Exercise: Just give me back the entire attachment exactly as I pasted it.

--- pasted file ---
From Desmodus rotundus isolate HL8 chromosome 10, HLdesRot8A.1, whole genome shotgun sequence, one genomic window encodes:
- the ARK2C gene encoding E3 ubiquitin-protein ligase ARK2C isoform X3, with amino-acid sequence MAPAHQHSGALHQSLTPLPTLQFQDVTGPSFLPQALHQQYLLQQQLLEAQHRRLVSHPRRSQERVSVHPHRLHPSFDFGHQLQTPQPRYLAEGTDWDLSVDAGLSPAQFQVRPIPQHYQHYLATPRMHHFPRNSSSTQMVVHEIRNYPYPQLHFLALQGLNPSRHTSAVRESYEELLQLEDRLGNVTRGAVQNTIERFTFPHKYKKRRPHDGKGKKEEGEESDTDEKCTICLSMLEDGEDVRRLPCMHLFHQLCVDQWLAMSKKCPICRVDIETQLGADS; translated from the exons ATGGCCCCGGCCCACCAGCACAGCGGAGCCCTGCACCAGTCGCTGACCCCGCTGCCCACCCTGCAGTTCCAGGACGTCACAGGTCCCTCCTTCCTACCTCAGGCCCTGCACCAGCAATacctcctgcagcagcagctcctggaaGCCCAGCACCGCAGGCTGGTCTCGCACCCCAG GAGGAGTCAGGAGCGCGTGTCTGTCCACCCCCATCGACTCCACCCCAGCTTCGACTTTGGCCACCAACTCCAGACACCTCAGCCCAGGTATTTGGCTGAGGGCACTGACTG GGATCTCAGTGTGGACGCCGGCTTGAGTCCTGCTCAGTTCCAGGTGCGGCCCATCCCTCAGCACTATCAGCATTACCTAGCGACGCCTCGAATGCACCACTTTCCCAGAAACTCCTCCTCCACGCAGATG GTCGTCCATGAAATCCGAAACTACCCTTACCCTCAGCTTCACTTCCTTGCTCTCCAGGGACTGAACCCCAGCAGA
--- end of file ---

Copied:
From Desmodus rotundus isolate HL8 chromosome 10, HLdesRot8A.1, whole genome shotgun sequence, one genomic window encodes:
- the ARK2C gene encoding E3 ubiquitin-protein ligase ARK2C isoform X3, with amino-acid sequence MAPAHQHSGALHQSLTPLPTLQFQDVTGPSFLPQALHQQYLLQQQLLEAQHRRLVSHPRRSQERVSVHPHRLHPSFDFGHQLQTPQPRYLAEGTDWDLSVDAGLSPAQFQVRPIPQHYQHYLATPRMHHFPRNSSSTQMVVHEIRNYPYPQLHFLALQGLNPSRHTSAVRESYEELLQLEDRLGNVTRGAVQNTIERFTFPHKYKKRRPHDGKGKKEEGEESDTDEKCTICLSMLEDGEDVRRLPCMHLFHQLCVDQWLAMSKKCPICRVDIETQLGADS; translated from the exons ATGGCCCCGGCCCACCAGCACAGCGGAGCCCTGCACCAGTCGCTGACCCCGCTGCCCACCCTGCAGTTCCAGGACGTCACAGGTCCCTCCTTCCTACCTCAGGCCCTGCACCAGCAATacctcctgcagcagcagctcctggaaGCCCAGCACCGCAGGCTGGTCTCGCACCCCAG GAGGAGTCAGGAGCGCGTGTCTGTCCACCCCCATCGACTCCACCCCAGCTTCGACTTTGGCCACCAACTCCAGACACCTCAGCCCAGGTATTTGGCTGAGGGCACTGACTG GGATCTCAGTGTGGACGCCGGCTTGAGTCCTGCTCAGTTCCAGGTGCGGCCCATCCCTCAGCACTATCAGCATTACCTAGCGACGCCTCGAATGCACCACTTTCCCAGAAACTCCTCCTCCACGCAGATG GTCGTCCATGAAATCCGAAACTACCCTTACCCTCAGCTTCACTTCCTTGCTCTCCAGGGACTGAACCCCAGCAGA